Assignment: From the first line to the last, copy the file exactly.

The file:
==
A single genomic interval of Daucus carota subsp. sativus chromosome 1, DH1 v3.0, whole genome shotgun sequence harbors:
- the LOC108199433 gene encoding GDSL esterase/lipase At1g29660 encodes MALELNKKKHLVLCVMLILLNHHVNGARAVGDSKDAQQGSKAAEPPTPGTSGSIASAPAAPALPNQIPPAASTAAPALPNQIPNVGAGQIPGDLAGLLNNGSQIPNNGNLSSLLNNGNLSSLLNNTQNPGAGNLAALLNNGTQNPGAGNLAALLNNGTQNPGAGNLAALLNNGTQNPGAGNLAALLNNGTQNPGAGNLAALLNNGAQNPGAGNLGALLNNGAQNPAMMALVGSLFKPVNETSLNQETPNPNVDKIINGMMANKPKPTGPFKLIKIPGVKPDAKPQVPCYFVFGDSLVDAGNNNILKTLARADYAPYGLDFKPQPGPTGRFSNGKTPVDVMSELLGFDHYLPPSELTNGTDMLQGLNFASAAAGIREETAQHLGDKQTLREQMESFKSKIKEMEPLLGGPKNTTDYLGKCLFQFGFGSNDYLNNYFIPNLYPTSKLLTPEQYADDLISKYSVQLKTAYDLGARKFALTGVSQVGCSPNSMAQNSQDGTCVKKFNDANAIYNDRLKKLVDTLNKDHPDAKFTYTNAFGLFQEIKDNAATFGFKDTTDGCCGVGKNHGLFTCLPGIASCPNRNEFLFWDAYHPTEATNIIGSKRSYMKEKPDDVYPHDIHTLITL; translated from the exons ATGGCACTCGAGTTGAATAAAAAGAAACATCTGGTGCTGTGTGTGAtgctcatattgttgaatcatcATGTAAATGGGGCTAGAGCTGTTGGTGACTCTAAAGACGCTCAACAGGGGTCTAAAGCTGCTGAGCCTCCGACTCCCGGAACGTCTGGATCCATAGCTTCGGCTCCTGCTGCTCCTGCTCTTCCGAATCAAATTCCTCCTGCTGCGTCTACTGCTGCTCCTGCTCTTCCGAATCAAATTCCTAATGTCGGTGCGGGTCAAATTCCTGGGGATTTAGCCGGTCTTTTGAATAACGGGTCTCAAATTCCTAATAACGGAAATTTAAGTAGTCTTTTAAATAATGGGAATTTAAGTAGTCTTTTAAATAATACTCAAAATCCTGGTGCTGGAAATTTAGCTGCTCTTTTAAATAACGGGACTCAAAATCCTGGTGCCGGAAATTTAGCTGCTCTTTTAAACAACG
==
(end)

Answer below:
A single genomic interval of Daucus carota subsp. sativus chromosome 1, DH1 v3.0, whole genome shotgun sequence harbors:
- the LOC108199433 gene encoding GDSL esterase/lipase At1g29660 encodes MALELNKKKHLVLCVMLILLNHHVNGARAVGDSKDAQQGSKAAEPPTPGTSGSIASAPAAPALPNQIPPAASTAAPALPNQIPNVGAGQIPGDLAGLLNNGSQIPNNGNLSSLLNNGNLSSLLNNTQNPGAGNLAALLNNGTQNPGAGNLAALLNNGTQNPGAGNLAALLNNGTQNPGAGNLAALLNNGTQNPGAGNLAALLNNGAQNPGAGNLGALLNNGAQNPAMMALVGSLFKPVNETSLNQETPNPNVDKIINGMMANKPKPTGPFKLIKIPGVKPDAKPQVPCYFVFGDSLVDAGNNNILKTLARADYAPYGLDFKPQPGPTGRFSNGKTPVDVMSELLGFDHYLPPSELTNGTDMLQGLNFASAAAGIREETAQHLGDKQTLREQMESFKSKIKEMEPLLGGPKNTTDYLGKCLFQFGFGSNDYLNNYFIPNLYPTSKLLTPEQYADDLISKYSVQLKTAYDLGARKFALTGVSQVGCSPNSMAQNSQDGTCVKKFNDANAIYNDRLKKLVDTLNKDHPDAKFTYTNAFGLFQEIKDNAATFGFKDTTDGCCGVGKNHGLFTCLPGIASCPNRNEFLFWDAYHPTEATNIIGSKRSYMKEKPDDVYPHDIHTLITL; translated from the exons ATGGCACTCGAGTTGAATAAAAAGAAACATCTGGTGCTGTGTGTGAtgctcatattgttgaatcatcATGTAAATGGGGCTAGAGCTGTTGGTGACTCTAAAGACGCTCAACAGGGGTCTAAAGCTGCTGAGCCTCCGACTCCCGGAACGTCTGGATCCATAGCTTCGGCTCCTGCTGCTCCTGCTCTTCCGAATCAAATTCCTCCTGCTGCGTCTACTGCTGCTCCTGCTCTTCCGAATCAAATTCCTAATGTCGGTGCGGGTCAAATTCCTGGGGATTTAGCCGGTCTTTTGAATAACGGGTCTCAAATTCCTAATAACGGAAATTTAAGTAGTCTTTTAAATAATGGGAATTTAAGTAGTCTTTTAAATAATACTCAAAATCCTGGTGCTGGAAATTTAGCTGCTCTTTTAAATAACGGGACTCAAAATCCTGGTGCCGGAAATTTAGCTGCTCTTTTAAACAACG